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Resource Allocation to Brain Research in Europe

Final Report Summary - RABRE (Resource Allocation to Brain Research in Europe)

The project objectives were: to analyse the resources used for brain research (neuroscience) in Europe and to compare overall research efforts; to compare the size and allocation of funding for neuroscience in Europe with resource used in the United States (US); to assess the potential benefits in relation to costs of further efforts for brain research in Europe through several tests:
a) to relate the total current funding for brain research in Europe with the total economic burden of brain diseases in Europe;
b) to assess the value of brain research to health improvement and life expectancy in Europe;
c) to asses the cost-effectiveness of further funding for brain research in Europe;
to disseminate the above results to clinical and basic scientists, patients, politicians, other decision-makers and to people of Europe.

The RABRE project investigated the funding resources for brain research in Europe and assessed the potential benefits and costs related to neuroscience of further efforts for brain research in Europe in future. The RABRE project analysed both private and public funding of brain research in Europe. Funding sources categorised according to function or disease target. A cross-country comparison of results for Europe has been made, and these has been compared with results for the US and Japan, which are considered leaders in brain research.

RABRE provided, for the first time ever, an analysis of brain research funding in Europe and a plan pointing to highly cost-effective areas for increased research efforts, by comparing the results with the cost of brain disorders resulting from an already existing study as well as extend the analysis to two other assessment methods.

This project was the first pan-European study comparing results on the cost of brain disorders with funding of research in the area; used different analytical assessment methods on the research frontier of economics and health economics in a European setting for the first time ever; analysed not only resource spending but also how resources provides insights into how research funding could be allocated in a more cost-efficient way; explored the potential of voluntary organisations to breach the gap between science and society and between science and decision makers.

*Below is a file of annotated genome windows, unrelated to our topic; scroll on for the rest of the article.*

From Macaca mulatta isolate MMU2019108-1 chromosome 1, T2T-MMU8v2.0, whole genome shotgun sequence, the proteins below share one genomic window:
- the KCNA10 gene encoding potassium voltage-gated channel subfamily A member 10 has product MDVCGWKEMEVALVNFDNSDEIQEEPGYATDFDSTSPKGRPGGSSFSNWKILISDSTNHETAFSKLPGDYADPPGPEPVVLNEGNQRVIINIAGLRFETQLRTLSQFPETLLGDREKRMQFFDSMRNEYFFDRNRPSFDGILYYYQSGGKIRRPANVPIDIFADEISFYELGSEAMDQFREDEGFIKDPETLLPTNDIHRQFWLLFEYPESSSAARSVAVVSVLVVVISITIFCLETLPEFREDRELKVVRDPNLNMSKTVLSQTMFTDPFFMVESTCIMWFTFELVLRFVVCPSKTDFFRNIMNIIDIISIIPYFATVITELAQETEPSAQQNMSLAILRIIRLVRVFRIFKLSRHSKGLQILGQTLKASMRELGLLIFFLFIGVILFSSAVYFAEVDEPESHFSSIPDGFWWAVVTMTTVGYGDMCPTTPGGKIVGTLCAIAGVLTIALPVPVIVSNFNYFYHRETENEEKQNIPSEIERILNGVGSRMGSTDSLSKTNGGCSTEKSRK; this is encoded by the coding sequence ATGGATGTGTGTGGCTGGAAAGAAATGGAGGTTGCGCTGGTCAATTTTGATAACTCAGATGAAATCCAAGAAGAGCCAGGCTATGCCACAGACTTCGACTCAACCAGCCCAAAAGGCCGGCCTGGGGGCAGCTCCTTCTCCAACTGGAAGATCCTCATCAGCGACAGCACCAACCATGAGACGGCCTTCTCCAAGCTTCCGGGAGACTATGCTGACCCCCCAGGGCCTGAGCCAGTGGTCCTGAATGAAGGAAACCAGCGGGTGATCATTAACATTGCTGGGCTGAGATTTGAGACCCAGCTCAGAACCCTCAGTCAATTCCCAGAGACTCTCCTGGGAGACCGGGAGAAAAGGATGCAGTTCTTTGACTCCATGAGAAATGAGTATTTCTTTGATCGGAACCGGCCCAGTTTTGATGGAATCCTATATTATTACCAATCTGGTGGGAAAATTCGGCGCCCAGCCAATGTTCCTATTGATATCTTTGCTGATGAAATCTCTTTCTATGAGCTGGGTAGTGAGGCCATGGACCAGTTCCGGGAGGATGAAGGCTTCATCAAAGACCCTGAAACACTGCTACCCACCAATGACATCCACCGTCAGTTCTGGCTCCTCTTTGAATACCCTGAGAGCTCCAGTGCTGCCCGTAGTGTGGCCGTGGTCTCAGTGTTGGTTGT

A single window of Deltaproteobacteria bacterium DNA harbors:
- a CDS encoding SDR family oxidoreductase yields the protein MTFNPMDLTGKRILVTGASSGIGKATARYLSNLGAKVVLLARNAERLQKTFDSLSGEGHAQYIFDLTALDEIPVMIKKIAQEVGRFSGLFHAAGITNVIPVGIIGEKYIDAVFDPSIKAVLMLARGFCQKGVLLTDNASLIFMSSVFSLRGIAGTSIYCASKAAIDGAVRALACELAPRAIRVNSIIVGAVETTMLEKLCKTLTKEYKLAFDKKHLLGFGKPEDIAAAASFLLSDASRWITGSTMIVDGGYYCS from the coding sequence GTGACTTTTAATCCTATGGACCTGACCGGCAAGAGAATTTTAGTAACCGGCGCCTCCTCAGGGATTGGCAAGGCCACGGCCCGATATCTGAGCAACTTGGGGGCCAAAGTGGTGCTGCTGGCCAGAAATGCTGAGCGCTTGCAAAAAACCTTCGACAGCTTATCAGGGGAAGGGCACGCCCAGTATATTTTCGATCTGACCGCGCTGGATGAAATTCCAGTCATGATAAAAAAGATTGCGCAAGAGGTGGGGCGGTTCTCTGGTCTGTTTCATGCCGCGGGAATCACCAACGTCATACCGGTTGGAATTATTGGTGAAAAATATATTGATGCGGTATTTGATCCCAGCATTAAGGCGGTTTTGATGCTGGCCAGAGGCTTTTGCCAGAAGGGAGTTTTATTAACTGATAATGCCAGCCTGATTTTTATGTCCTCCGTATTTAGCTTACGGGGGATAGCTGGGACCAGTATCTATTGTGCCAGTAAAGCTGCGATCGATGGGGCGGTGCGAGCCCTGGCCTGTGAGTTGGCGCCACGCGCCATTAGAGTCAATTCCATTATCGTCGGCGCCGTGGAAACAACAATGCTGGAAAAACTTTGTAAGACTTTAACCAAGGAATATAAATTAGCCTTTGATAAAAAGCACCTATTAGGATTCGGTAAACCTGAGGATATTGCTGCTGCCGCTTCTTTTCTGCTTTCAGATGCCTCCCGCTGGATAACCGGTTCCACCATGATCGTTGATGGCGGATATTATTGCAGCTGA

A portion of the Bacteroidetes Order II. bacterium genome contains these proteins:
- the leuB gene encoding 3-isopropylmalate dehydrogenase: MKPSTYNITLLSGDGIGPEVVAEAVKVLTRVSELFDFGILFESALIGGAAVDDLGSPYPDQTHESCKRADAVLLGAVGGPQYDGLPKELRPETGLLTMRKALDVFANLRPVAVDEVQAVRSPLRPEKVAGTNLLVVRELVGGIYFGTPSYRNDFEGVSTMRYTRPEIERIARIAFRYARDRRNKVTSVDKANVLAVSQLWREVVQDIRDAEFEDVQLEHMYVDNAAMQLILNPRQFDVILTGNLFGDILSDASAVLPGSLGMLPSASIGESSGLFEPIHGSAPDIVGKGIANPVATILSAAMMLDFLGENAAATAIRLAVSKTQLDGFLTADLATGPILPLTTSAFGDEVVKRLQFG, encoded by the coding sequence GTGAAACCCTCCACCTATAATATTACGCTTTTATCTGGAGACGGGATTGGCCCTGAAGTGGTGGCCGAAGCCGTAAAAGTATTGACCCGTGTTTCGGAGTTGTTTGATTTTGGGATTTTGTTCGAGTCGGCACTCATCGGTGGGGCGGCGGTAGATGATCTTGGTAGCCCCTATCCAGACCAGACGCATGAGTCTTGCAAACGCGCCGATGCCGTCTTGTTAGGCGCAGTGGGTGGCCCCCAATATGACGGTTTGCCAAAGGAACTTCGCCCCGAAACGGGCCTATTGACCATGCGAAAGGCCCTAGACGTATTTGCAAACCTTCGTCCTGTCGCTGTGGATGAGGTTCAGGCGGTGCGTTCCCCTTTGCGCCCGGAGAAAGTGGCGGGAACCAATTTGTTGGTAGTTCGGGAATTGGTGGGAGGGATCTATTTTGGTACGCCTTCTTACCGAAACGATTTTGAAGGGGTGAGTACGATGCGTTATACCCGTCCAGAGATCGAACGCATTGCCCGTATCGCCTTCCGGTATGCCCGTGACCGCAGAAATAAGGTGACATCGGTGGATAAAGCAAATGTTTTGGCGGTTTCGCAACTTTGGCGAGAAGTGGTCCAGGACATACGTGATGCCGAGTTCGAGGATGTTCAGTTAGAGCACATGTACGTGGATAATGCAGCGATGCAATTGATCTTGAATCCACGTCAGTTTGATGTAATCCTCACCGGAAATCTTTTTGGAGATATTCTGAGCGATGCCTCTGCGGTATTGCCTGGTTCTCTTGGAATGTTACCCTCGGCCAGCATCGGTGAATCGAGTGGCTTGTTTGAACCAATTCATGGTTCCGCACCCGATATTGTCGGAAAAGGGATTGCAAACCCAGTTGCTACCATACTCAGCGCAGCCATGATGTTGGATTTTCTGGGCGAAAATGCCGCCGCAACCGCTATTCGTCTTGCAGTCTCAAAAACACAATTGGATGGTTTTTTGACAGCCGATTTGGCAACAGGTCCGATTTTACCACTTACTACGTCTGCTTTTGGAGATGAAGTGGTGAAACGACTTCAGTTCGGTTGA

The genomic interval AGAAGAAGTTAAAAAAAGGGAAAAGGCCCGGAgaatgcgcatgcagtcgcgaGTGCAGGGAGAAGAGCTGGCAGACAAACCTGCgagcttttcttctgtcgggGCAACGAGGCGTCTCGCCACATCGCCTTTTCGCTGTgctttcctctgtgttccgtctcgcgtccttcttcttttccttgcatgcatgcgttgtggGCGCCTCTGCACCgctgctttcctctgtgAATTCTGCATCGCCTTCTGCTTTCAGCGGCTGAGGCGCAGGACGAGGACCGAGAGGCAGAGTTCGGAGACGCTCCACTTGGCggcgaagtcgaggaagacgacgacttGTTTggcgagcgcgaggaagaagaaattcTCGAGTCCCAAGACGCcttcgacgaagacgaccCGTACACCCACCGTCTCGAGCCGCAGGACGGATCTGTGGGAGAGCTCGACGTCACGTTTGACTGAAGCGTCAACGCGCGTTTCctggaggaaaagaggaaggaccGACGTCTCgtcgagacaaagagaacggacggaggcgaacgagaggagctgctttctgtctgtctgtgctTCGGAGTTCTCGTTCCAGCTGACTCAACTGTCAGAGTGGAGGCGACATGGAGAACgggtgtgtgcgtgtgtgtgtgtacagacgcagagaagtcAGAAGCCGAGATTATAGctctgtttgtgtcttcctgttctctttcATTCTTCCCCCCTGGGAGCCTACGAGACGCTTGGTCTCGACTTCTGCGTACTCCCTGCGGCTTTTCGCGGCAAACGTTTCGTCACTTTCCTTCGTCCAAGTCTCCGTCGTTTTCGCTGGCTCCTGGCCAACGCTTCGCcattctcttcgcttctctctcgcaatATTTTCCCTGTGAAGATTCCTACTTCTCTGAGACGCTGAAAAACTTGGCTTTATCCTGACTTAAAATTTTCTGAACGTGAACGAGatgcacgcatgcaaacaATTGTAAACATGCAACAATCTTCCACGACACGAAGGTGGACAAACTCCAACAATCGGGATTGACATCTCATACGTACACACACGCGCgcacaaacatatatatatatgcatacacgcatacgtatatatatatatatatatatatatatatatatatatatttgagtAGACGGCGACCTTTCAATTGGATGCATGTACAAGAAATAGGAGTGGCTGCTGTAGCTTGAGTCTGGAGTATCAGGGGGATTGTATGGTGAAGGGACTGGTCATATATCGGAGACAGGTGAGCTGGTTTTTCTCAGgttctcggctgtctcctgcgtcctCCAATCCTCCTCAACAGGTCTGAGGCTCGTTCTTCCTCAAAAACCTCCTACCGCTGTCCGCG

For the SME participating (SHE), the project provided an opportunity to further extend the companies experience and competence not only in the field of health economics but also in the field of economics of research funding. The RABRE project brought together economists and doctors, epidemiologists and basic scientists, patients and industry in order to formulate possible future research policies on the basis of state of the art analysed.

The project contributed to breaking down barriers between basic scientists, neurologists, psychiatrists, neurosurgeons, patients and health economists. The present project contributed to increase understanding of the importance of new treatments for brain diseases and, hopefully, via stimulating the interest in brain research and via increased and focused (and efficient) funding for brain research helped to increase European competitiveness in this field.

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